About 560,000 surgical procedures involving pelvic organ prolapse (POP) and stress urinary incontinence (SUI) treatments have been reportedly conducted in 2010 alone, according to national statistics reports. Among these surgeries, 300,000 were intended for the treatment of POP, with about 33 percent using bladder sling devices. Up to 75 percent of them were done transvaginally. The remaining 260,000 would be for SUI repairs, with about 80 percent completed transvaginally using mesh or bladder sling devices. These numbers would translate to 74,250 and 448,000 women inserted with surgical mesh or bladder sling implants for POP and SUI repairs, respectively.
Even with the least possibility of a complication, these numbers may still be irrefutably staggering. This would be a great tragedy for a lot of women whose only wish was to have a better quality of life, and the chance to function normally without the burden of going through the pains of POP and SUI. Now, they may be faced with a different, albeit similar distress which may just be as equally detrimental, if not more damaging, than the condition itself.
Yes, deaths have been reported due to complications resulting from the use of bladder sling implants. Others required surgical procedures with a few needing multiple operations without guarantees for success. Most of the patients have to endure the wide-ranging discomfort and varying pain stemming from the adverse events linked to bladder sling implants.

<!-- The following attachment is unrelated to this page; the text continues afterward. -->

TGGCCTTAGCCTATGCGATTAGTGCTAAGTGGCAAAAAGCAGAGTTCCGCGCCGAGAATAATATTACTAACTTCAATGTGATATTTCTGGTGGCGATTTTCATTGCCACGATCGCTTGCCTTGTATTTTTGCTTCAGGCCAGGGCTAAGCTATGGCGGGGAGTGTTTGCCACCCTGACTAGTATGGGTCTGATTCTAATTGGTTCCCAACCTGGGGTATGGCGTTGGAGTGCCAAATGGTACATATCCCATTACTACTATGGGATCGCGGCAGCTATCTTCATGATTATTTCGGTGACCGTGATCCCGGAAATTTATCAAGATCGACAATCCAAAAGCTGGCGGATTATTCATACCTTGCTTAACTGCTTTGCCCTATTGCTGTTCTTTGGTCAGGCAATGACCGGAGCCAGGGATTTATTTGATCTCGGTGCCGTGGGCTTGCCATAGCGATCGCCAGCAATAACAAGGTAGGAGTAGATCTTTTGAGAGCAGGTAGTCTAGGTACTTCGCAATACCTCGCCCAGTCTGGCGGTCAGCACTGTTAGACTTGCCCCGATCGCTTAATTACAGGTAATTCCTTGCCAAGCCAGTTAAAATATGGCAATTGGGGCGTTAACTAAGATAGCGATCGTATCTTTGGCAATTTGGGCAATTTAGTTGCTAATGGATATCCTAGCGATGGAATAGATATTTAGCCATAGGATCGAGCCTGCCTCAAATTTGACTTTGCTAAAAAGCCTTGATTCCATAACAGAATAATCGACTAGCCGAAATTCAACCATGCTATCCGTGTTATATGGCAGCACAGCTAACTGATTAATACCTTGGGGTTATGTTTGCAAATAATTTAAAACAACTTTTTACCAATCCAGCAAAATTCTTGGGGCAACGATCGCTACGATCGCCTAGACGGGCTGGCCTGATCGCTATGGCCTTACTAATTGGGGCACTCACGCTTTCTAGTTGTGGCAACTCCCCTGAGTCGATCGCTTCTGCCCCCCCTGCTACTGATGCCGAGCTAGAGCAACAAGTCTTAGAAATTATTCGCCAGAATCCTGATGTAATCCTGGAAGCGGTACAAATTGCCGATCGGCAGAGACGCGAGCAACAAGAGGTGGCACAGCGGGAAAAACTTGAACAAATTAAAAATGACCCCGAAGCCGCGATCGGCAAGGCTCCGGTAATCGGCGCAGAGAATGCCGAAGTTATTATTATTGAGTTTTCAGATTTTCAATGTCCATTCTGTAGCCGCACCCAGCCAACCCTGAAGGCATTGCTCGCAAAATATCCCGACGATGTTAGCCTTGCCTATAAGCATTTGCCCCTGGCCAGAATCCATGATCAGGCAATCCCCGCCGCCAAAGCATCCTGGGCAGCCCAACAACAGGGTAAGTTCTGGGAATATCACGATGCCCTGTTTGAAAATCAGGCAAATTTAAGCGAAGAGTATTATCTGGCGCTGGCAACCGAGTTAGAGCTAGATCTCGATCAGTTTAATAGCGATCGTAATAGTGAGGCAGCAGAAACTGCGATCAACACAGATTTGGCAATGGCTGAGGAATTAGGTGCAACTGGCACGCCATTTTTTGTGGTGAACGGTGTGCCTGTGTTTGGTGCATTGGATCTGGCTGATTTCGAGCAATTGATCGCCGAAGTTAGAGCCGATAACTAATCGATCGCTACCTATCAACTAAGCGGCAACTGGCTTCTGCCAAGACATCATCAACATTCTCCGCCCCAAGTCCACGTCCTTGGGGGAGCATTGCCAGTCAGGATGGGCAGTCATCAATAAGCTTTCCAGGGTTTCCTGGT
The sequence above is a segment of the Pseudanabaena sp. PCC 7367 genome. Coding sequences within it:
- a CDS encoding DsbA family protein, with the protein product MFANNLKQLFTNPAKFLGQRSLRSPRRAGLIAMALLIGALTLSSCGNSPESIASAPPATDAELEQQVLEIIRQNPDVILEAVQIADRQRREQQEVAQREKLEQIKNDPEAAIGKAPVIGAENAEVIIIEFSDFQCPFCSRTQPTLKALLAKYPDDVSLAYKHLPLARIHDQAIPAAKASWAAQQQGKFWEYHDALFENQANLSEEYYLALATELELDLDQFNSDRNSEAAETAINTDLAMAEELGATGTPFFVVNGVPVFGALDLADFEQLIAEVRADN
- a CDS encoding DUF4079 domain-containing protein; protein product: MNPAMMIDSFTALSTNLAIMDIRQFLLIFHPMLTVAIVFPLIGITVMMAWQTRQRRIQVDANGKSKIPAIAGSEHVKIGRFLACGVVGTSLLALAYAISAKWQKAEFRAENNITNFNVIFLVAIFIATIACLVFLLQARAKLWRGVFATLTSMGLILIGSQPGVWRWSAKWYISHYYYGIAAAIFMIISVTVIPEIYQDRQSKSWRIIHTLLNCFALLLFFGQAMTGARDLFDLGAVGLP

After conducting an evaluation, the FDA affirmed that it has not seen conclusive evidence that using bladder sling devices for POP repair has improved clinical outcomes compared to the traditional method of repair and that it may expose patients to greater risk. One of the most prominent adverse effects associated with mesh devices was the ability of a bladder sling to erode through the vaginal wall, necessitating multiple repeat surgical procedures. Along with bladder sling erosion, other complications cited were infection, pain, urinary problems, bleeding and organ perforation. Recurrent prolapse, neuro-muscular problems, vaginal scarring, and emotional problems were also reported in some cases. Mesh contraction, which causes vaginal shortening, tightening, and vaginal pain, was included as among the possible adverse events resulting from the use of bladder sling devices.
Between January 2008 and December 2010, more than 2,800 cases of injury, malfunction, and even deaths have been reportedly associated with the use of bladder slings, of which more than 1,500 were for POP repairs and beyond 1,300 were associated with SUI repairs. This figure of 2,874 is a far cry from the number of women who underwent surgical procedures for POP and SUI for the year 2010 alone. And based on the findings of the FDA, it will not be surprising to see their office swamped with a multitude of complaints.
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